- Fuzzing is a software testing technique commonly employed to identify security vulnerabilities, particularly in open-source software projects. The system operates by observing its behavior during the processing of random data.
- According to Nalley, while there are several fuzzing tools available, what sets SnapChange apart is that it doesn’t necessitate the rewriting of the underlying Linux kernel or using a modified Kernel-based Virtual Machine.
Recently, Amazon Web Services Inc. announced the release of two new open-source projects. The first project is a fuzzing tool designed to identify software vulnerabilities. The second project is an authorization policy language that regulates application access.
During the annual Open Source Summit held by the Linux Foundation, two new tools were announced with a primary focus on security. SnapChange is a novel fuzzing tool that facilitates experimentation with “snapshot fuzzing,” according to the company’s statement. This tool is designed to assist developers and researchers in their endeavors.
Fuzzing is a software testing technique commonly employed to identify security vulnerabilities, particularly in open-source projects. The system operates by observing its behavior during the processing of random data. An instance of this could entail the alteration of a sample JPEG file intended for utilization in an image rendering application, followed by accessing the file within the abovementioned application. An application security concern may be present during an application crash.
According to David Nalley, the Director of Open Source Strategy and Marketing at AWS, SnapChange expands on this idea and allows for minimal changes to the target application to fuzz it. Nalley said that fuzzing tools are utilized widely in the industry and have “helped in rooting out hundreds of security vulnerabilities in recent years.”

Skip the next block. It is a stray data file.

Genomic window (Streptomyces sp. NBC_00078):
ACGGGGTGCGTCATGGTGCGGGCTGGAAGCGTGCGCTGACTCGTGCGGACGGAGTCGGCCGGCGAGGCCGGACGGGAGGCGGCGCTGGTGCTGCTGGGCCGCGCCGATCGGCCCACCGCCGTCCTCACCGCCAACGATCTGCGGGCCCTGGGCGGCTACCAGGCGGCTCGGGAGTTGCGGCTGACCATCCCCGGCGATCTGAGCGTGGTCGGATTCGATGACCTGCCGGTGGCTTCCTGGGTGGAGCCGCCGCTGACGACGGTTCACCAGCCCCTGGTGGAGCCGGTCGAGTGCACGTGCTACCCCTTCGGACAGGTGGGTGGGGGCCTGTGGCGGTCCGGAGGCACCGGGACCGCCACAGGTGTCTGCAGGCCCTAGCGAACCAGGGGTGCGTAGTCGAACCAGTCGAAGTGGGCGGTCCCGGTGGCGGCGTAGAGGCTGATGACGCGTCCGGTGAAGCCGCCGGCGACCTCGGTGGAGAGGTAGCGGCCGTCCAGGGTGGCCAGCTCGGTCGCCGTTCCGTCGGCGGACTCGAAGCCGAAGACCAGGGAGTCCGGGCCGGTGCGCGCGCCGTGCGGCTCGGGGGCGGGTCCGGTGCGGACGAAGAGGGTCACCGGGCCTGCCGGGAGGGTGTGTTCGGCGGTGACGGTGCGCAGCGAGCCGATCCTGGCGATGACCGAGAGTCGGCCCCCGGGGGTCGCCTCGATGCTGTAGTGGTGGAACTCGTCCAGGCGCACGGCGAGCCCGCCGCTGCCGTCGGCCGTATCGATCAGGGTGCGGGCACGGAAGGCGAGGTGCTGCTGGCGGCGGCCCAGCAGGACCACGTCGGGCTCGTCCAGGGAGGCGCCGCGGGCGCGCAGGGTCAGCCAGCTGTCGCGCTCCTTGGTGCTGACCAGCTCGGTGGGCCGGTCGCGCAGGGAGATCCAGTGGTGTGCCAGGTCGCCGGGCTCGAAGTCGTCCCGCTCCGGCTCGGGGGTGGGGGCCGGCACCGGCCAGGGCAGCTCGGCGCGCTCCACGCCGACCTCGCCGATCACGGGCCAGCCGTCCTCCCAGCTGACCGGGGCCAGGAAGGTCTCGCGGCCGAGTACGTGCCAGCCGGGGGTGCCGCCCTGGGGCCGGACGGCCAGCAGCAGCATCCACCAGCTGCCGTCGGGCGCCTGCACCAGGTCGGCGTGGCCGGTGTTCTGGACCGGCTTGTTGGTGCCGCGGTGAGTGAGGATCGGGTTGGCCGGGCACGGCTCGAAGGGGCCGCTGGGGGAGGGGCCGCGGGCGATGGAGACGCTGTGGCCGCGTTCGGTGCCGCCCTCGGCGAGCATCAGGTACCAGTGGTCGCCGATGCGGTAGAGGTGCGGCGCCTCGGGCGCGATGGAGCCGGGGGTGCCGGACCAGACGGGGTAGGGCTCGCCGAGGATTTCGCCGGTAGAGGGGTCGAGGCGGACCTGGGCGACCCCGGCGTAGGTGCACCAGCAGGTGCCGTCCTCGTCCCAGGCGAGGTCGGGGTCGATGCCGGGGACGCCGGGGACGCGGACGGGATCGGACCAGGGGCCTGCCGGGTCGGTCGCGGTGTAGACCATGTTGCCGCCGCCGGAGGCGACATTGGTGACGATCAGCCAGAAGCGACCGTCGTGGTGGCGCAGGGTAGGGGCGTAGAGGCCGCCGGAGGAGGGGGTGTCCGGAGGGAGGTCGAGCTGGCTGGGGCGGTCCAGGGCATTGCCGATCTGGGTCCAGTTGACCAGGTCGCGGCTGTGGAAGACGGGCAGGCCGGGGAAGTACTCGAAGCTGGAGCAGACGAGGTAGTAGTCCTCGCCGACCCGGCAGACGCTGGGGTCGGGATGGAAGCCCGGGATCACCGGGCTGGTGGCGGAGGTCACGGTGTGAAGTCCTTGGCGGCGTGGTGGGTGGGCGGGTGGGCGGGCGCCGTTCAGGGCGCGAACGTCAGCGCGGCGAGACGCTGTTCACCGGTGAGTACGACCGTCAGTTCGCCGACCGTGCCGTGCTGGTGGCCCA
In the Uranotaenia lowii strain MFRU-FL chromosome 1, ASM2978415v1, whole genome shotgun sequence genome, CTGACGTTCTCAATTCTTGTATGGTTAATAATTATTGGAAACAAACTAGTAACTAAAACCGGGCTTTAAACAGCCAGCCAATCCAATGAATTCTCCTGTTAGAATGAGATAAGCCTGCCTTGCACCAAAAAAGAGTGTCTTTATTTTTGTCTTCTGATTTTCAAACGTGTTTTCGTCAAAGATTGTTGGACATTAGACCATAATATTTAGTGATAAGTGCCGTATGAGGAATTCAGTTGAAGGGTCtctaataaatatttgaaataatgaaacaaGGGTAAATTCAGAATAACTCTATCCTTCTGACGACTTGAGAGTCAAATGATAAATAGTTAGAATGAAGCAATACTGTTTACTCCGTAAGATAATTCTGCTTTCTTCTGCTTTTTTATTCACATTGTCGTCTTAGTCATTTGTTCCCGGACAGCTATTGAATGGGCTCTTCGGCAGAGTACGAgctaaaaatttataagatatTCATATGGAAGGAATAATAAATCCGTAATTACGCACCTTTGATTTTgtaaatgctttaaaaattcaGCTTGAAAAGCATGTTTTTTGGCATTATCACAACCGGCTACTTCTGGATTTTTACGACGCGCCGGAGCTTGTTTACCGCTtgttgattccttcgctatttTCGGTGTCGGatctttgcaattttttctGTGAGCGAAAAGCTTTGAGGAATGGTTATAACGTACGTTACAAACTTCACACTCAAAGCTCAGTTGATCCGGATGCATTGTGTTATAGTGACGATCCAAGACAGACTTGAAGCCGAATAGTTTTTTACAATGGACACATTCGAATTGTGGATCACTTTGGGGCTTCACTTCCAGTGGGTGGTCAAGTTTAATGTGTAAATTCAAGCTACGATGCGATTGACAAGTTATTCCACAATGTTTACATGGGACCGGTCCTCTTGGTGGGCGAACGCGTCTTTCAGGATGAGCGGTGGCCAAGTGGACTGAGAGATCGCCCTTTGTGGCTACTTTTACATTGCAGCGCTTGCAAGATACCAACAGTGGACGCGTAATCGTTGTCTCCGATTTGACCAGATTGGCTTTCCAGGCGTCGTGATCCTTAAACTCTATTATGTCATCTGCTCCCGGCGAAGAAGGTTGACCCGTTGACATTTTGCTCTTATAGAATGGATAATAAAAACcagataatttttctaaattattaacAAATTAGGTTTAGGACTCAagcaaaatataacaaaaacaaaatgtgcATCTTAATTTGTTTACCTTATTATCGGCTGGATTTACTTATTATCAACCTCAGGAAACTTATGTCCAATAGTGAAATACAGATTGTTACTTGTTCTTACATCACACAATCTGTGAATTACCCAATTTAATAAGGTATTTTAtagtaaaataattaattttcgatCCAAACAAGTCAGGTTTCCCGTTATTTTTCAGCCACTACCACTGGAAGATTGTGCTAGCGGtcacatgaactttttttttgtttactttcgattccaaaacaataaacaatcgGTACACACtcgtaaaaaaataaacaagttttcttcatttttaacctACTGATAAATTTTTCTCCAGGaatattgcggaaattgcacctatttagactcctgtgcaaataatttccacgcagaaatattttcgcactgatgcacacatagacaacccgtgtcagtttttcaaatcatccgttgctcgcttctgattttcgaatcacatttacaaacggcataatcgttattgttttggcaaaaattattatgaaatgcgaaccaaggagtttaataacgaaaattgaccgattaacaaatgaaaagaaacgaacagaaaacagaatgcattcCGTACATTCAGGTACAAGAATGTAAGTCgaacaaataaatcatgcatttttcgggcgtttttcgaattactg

According to Nalley, while there are several fuzzing tools available, what sets SnapChange apart is that it doesn’t necessitate the rewriting of the underlying Linux kernel or using a modified Kernel-based Virtual Machine. Instead, it is intended to work with the standard Linux kernel and stock KVM, which makes it more accessible for research purposes and allows it to scale up to many processor cores. Nalley added, “SnapChange will make fuzzing much more efficient.”
As per Nalley, SnapChange was not meant to be an independent project from the beginning. Instead, it was created by AWS’ Find and amp; Fix (F2) threat-hunting research team, whose responsibility is to identify and attempt to fix vulnerabilities. He added, “The team had to build a lot of tools to do security research at scale, and this is one of these tools.”
Nalley stated that while AWS plans to enhance SnapChange with additional capabilities and functionalities, the company is also looking to collaborate with the research community to develop a more powerful and versatile tool. Nalley stated, “AWS has a vested interest in open-source supply chain security. We have a shared destiny around open source.”
Recently, AWS announced Cedar, a policy language used by Amazon Verified Permissions and AWS Verified Access managed services to manage authorization policies.
Cedar is a software development kit and an open-source language that enables developers to write and enforce application authorization policies. With Cedar, developers can control access to resources like images, compute nodes, or components in workflow automation. The language allows developers to specify detailed permissions as the Cedar SDK’s authorization engine authorizes Cedar policies and access requests.
Nalley stated that Cedar’s policy language is based on “automated reasoning” that relies on mathematical proofs. This approach goes beyond the traditional test-driven development method, which uses math to guarantee that policies achieve the desired outcomes. Nalley believes that automating as much as possible makes it easier to ensure that policies and limitations are accurate.
He justified by saying, “You can use mathematical proofs that already exist to prove a program will work in a specific way.”
While Cedar’s policy language cannot automate everything with mathematical proofs, it still offers value by allowing developers to concentrate on testing edge cases where policies might not work.
According to Nalley, the main reason for AWS to open-source Cedar is transparency. By making the code available to the public, developers can verify that Cedar works as expected and provide feedback to improve the tool. Nalley also added, “We want customers to have faith Cedar works as intended. We want people to go play with it, tear it apart.”